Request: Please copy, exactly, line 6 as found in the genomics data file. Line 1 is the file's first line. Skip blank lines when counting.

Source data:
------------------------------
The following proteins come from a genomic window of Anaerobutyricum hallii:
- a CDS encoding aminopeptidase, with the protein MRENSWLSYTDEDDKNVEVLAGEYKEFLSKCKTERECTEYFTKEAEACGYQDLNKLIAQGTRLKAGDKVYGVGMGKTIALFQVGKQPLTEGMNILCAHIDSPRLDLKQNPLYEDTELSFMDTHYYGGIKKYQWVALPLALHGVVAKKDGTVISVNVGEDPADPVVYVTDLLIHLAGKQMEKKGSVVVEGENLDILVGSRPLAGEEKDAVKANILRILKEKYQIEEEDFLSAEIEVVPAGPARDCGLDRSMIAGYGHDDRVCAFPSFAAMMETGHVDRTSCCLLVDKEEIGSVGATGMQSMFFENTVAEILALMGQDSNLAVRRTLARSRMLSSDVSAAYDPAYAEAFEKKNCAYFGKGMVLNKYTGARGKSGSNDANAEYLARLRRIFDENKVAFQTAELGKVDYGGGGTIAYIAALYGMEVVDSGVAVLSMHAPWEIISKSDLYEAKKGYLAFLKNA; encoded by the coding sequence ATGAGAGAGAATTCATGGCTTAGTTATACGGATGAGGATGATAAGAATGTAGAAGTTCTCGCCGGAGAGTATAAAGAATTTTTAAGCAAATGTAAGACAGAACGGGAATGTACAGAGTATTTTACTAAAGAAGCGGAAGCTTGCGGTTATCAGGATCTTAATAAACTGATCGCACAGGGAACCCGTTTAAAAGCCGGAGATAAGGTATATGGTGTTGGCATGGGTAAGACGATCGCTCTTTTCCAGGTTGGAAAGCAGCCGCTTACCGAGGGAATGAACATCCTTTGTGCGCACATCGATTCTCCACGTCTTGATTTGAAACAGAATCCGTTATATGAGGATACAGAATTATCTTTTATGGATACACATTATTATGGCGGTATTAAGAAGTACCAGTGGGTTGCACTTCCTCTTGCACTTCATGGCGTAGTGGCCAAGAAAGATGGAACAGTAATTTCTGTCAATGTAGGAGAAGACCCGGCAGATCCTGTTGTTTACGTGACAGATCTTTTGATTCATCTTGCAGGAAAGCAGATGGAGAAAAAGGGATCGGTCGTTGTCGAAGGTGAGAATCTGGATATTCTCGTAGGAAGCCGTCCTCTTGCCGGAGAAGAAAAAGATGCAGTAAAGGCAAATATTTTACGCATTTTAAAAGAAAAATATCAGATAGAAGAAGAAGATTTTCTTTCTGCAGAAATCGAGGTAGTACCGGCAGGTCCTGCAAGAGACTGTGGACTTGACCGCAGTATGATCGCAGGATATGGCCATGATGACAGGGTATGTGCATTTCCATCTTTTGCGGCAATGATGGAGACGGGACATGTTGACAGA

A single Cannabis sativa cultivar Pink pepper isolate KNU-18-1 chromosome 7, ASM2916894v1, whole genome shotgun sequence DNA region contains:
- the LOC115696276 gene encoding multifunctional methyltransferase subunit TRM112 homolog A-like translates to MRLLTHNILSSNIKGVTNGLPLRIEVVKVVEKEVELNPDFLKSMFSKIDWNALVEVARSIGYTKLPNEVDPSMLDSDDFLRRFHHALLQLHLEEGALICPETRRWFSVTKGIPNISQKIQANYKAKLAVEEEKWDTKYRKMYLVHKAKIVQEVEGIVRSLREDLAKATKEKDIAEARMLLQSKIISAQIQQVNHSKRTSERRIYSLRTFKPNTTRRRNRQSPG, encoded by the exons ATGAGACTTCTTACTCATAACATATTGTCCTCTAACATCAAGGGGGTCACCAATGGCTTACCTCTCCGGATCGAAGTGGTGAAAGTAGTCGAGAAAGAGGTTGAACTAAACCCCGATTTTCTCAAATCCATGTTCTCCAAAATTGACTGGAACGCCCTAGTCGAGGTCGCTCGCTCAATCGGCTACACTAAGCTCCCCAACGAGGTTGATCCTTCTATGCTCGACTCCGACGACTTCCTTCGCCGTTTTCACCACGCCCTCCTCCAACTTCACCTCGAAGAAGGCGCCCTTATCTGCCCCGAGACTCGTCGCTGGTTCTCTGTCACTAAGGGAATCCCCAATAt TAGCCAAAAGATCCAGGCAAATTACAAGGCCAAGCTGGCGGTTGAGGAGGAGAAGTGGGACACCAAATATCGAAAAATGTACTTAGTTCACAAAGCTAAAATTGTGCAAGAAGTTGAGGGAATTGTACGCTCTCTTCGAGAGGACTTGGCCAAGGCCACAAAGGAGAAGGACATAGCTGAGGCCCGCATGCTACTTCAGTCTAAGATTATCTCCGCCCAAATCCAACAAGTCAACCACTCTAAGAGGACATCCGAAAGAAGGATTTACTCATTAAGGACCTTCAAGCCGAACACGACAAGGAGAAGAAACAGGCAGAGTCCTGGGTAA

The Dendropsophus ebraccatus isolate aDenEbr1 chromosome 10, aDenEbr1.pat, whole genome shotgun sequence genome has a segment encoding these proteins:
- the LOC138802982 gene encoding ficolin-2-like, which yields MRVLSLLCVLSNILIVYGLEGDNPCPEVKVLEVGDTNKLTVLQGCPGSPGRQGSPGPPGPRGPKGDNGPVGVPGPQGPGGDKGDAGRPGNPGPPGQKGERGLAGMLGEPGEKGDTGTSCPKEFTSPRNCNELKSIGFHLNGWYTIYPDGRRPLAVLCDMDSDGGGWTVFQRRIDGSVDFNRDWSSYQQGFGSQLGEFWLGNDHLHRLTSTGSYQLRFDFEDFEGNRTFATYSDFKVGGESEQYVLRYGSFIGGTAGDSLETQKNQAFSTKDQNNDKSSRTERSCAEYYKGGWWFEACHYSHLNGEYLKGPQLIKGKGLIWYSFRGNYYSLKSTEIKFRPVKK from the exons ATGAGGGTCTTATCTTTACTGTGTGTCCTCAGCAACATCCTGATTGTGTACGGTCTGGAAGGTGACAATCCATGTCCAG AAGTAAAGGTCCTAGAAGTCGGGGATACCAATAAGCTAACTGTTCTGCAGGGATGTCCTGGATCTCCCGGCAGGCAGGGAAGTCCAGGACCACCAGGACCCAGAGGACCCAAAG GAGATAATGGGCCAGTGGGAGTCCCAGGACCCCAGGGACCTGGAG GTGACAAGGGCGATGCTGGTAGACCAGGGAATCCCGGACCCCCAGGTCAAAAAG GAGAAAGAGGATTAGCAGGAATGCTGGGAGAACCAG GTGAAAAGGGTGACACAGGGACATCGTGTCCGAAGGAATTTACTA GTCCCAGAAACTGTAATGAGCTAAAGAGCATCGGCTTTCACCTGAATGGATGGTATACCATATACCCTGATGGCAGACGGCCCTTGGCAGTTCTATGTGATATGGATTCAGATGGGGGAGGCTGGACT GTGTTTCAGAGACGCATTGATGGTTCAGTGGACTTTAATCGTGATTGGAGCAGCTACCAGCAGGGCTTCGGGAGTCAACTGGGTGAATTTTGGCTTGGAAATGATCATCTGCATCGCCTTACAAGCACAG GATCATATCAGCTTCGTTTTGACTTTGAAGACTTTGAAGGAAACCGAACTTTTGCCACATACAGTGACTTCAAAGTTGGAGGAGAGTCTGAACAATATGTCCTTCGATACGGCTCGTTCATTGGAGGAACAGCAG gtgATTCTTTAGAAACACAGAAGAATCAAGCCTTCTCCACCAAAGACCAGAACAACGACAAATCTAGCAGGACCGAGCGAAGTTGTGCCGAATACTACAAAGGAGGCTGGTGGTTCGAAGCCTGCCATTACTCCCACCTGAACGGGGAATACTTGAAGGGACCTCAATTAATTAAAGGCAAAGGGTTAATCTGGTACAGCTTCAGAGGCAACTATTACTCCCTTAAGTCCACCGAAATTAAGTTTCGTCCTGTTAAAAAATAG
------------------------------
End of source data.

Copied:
- the LOC138802982 gene encoding ficolin-2-like, which yields MRVLSLLCVLSNILIVYGLEGDNPCPEVKVLEVGDTNKLTVLQGCPGSPGRQGSPGPPGPRGPKGDNGPVGVPGPQGPGGDKGDAGRPGNPGPPGQKGERGLAGMLGEPGEKGDTGTSCPKEFTSPRNCNELKSIGFHLNGWYTIYPDGRRPLAVLCDMDSDGGGWTVFQRRIDGSVDFNRDWSSYQQGFGSQLGEFWLGNDHLHRLTSTGSYQLRFDFEDFEGNRTFATYSDFKVGGESEQYVLRYGSFIGGTAGDSLETQKNQAFSTKDQNNDKSSRTERSCAEYYKGGWWFEACHYSHLNGEYLKGPQLIKGKGLIWYSFRGNYYSLKSTEIKFRPVKK from the exons ATGAGGGTCTTATCTTTACTGTGTGTCCTCAGCAACATCCTGATTGTGTACGGTCTGGAAGGTGACAATCCATGTCCAG AAGTAAAGGTCCTAGAAGTCGGGGATACCAATAAGCTAACTGTTCTGCAGGGATGTCCTGGATCTCCCGGCAGGCAGGGAAGTCCAGGACCACCAGGACCCAGAGGACCCAAAG GAGATAATGGGCCAGTGGGAGTCCCAGGACCCCAGGGACCTGGAG GTGACAAGGGCGATGCTGGTAGACCAGGGAATCCCGGACCCCCAGGTCAAAAAG GAGAAAGAGGATTAGCAGGAATGCTGGGAGAACCAG GTGAAAAGGGTGACACAGGGACATCGTGTCCGAAGGAATTTACTA GTCCCAGAAACTGTAATGAGCTAAAGAGCATCGGCTTTCACCTGAATGGATGGTATACCATATACCCTGATGGCAGACGGCCCTTGGCAGTTCTATGTGATATGGATTCAGATGGGGGAGGCTGGACT GTGTTTCAGAGACGCATTGATGGTTCAGTGGACTTTAATCGTGATTGGAGCAGCTACCAGCAGGGCTTCGGGAGTCAACTGGGTGAATTTTGGCTTGGAAATGATCATCTGCATCGCCTTACAAGCACAG GATCATATCAGCTTCGTTTTGACTTTGAAGACTTTGAAGGAAACCGAACTTTTGCCACATACAGTGACTTCAAAGTTGGAGGAGAGTCTGAACAATATGTCCTTCGATACGGCTCGTTCATTGGAGGAACAGCAG gtgATTCTTTAGAAACACAGAAGAATCAAGCCTTCTCCACCAAAGACCAGAACAACGACAAATCTAGCAGGACCGAGCGAAGTTGTGCCGAATACTACAAAGGAGGCTGGTGGTTCGAAGCCTGCCATTACTCCCACCTGAACGGGGAATACTTGAAGGGACCTCAATTAATTAAAGGCAAAGGGTTAATCTGGTACAGCTTCAGAGGCAACTATTACTCCCTTAAGTCCACCGAAATTAAGTTTCGTCCTGTTAAAAAATAG